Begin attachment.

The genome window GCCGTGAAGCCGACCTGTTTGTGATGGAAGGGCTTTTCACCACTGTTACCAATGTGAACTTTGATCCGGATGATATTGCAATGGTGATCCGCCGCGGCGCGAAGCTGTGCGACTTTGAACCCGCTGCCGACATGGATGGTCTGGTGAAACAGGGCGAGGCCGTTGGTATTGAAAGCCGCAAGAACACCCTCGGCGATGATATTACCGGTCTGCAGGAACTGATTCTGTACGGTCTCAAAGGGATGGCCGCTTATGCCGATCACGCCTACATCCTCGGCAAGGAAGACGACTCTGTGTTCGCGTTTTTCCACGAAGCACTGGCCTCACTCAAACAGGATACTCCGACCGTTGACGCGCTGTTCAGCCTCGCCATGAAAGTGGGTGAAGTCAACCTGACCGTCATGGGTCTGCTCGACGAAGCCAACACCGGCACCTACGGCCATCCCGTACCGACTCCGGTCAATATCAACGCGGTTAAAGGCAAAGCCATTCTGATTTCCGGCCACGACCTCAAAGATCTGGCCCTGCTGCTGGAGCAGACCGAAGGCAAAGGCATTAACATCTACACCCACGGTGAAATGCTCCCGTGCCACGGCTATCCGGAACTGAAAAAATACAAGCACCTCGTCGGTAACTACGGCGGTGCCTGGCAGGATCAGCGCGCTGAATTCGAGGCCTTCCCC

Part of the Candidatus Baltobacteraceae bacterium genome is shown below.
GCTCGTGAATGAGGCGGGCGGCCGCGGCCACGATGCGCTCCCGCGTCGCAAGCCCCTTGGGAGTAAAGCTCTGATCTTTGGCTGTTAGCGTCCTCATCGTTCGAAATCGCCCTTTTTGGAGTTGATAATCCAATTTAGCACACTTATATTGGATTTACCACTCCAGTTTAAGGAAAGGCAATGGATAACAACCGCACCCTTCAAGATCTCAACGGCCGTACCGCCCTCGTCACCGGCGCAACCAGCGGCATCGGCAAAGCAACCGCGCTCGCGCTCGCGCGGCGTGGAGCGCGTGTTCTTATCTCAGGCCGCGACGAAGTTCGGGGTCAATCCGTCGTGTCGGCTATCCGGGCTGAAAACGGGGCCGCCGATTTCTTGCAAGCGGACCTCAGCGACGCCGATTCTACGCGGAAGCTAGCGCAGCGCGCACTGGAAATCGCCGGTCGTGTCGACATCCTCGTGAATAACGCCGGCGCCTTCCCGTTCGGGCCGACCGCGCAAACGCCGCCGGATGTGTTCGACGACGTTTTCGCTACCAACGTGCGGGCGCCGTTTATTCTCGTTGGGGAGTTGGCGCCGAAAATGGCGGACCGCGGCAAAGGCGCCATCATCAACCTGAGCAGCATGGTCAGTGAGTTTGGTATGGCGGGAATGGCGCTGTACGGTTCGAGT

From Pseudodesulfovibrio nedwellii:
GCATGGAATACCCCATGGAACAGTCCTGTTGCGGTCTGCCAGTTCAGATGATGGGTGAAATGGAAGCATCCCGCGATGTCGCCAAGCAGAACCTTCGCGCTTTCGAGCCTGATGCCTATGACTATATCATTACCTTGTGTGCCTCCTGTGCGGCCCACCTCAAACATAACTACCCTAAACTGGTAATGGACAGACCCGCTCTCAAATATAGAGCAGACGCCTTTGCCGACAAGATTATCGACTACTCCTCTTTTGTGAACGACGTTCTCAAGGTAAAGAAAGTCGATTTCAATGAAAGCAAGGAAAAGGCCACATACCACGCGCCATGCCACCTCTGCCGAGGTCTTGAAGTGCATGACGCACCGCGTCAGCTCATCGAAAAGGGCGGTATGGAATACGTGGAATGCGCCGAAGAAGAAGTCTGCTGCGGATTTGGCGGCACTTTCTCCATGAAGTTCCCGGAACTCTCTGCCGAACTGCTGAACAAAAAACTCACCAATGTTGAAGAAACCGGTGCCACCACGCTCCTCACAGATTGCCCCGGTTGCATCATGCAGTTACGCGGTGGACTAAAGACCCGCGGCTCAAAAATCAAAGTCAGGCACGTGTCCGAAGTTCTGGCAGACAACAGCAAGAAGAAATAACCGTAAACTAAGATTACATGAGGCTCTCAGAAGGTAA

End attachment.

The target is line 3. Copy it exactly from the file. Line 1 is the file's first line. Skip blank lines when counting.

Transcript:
GCTCGTGAATGAGGCGGGCGGCCGCGGCCACGATGCGCTCCCGCGTCGCAAGCCCCTTGGGAGTAAAGCTCTGATCTTTGGCTGTTAGCGTCCTCATCGTTCGAAATCGCCCTTTTTGGAGTTGATAATCCAATTTAGCACACTTATATTGGATTTACCACTCCAGTTTAAGGAAAGGCAATGGATAACAACCGCACCCTTCAAGATCTCAACGGCCGTACCGCCCTCGTCACCGGCGCAACCAGCGGCATCGGCAAAGCAACCGCGCTCGCGCTCGCGCGGCGTGGAGCGCGTGTTCTTATCTCAGGCCGCGACGAAGTTCGGGGTCAATCCGTCGTGTCGGCTATCCGGGCTGAAAACGGGGCCGCCGATTTCTTGCAAGCGGACCTCAGCGACGCCGATTCTACGCGGAAGCTAGCGCAGCGCGCACTGGAAATCGCCGGTCGTGTCGACATCCTCGTGAATAACGCCGGCGCCTTCCCGTTCGGGCCGACCGCGCAAACGCCGCCGGATGTGTTCGACGACGTTTTCGCTACCAACGTGCGGGCGCCGTTTATTCTCGTTGGGGAGTTGGCGCCGAAAATGGCGGACCGCGGCAAAGGCGCCATCATCAACCTGAGCAGCATGGTCAGTGAGTTTGGTATGGCGGGAATGGCGCTGTACGGTTCGAGT